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Strike warning from teachers' union

PUBLISHED: 13:42 22 April 2003 | UPDATED: 13:46 03 March 2010

TEACHERS in Suffolk and Essex may strike to protect jobs as the school funding crisis deepens, union chiefs have warned.

The National Union of Teachers has vowed to resort to nationwide industrial action, including strikes, if NUT members were made redundant as a result of funding difficulties.

TEACHERS in Suffolk and Essex may strike to protect jobs as the school funding crisis deepens, union chiefs have warned.

The National Union of Teachers has vowed to resort to nationwide industrial action, including strikes, if NUT members were made redundant as a result of funding difficulties.

It also demanded an immediate Government cash injection of £500m for education as it emerged some schools faced deficits of up to £750,000.

Many schools in Suffolk are already predicting cutbacks on support staff and equipment because of the poor budget settlement for the next year – and fear the crisis will get worse.

John Dixon, regional secretary of the NUT, based in Newmarket, said: "There are very significant concerns across the eastern region regarding potential redundancies.

"Any increases in workloads will clearly be met with opposition. Strike action would not be out of the question."

He added: "Suffolk has lost out quite considerably on the amount of funding coming through to schools. A lot of schools are having to look at cutting staff at the very time that the Government is talking about increasing staffing levels to address workload problems."

Speaking at the NUT's annual conference in Harrogate, the union's general secretary Doug McAvoy said life was "particularly tough" for Suffolk schools.

He added: "Suffolk is an authority which has a very low estimate – it is not one of the highest funded authorities.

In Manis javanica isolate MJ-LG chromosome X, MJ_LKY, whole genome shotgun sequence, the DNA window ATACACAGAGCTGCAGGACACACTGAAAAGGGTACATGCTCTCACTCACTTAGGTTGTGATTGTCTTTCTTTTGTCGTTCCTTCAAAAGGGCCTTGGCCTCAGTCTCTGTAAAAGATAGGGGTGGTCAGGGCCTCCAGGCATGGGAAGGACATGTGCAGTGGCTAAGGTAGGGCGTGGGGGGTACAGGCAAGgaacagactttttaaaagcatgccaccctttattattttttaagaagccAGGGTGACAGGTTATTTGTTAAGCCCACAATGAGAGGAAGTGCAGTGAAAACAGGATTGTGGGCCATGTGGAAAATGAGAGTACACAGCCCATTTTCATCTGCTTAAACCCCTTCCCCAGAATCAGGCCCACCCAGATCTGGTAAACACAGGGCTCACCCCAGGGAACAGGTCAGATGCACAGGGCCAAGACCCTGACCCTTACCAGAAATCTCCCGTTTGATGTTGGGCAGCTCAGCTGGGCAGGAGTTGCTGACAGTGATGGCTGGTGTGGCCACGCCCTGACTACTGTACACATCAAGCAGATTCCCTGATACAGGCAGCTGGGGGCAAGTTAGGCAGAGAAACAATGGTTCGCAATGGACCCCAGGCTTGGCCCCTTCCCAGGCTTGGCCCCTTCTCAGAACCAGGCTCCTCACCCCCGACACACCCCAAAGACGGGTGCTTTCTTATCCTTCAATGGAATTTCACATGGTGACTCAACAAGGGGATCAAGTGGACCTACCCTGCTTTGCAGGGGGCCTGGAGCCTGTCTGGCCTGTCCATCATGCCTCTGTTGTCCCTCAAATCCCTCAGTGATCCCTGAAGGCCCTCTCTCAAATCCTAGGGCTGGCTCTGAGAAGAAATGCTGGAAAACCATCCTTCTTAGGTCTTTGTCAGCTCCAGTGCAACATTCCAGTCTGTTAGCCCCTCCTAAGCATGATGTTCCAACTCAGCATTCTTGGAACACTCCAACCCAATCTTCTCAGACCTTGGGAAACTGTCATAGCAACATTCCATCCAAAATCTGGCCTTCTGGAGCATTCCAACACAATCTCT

"Schools simply don't have enough money to cover their rising costs, for National Insurance and teachers' pensions, paying for performance related pay and new support staff."

Mr McAvoy said the union would monitor problems arising as school budgets are set over the summer and would work with local authorities in a bid to prevent redundancies.

He warned: "If we have to take industrial action then that is what we will do but we will try to solve the problems first."

The Government has promised a 6.5% budget increase to help ease the pressure on schools nationally.

However, Martin Goold, Suffolk NUT secretary, claimed they needed more than 9% to maintain the status quo – accounted for by a 5.1% increase in pensions, 2.9% on basic pay and 1% on national insurance.

But a Department for Education and Skills spokesman insisted: "The evidence we are seeing from LEAs suggest that there is still a very significant amount of money in the system that they have yet to allocate to schools.

"Industrial action will only damage and disrupt children's education and undermine the status of teachers."


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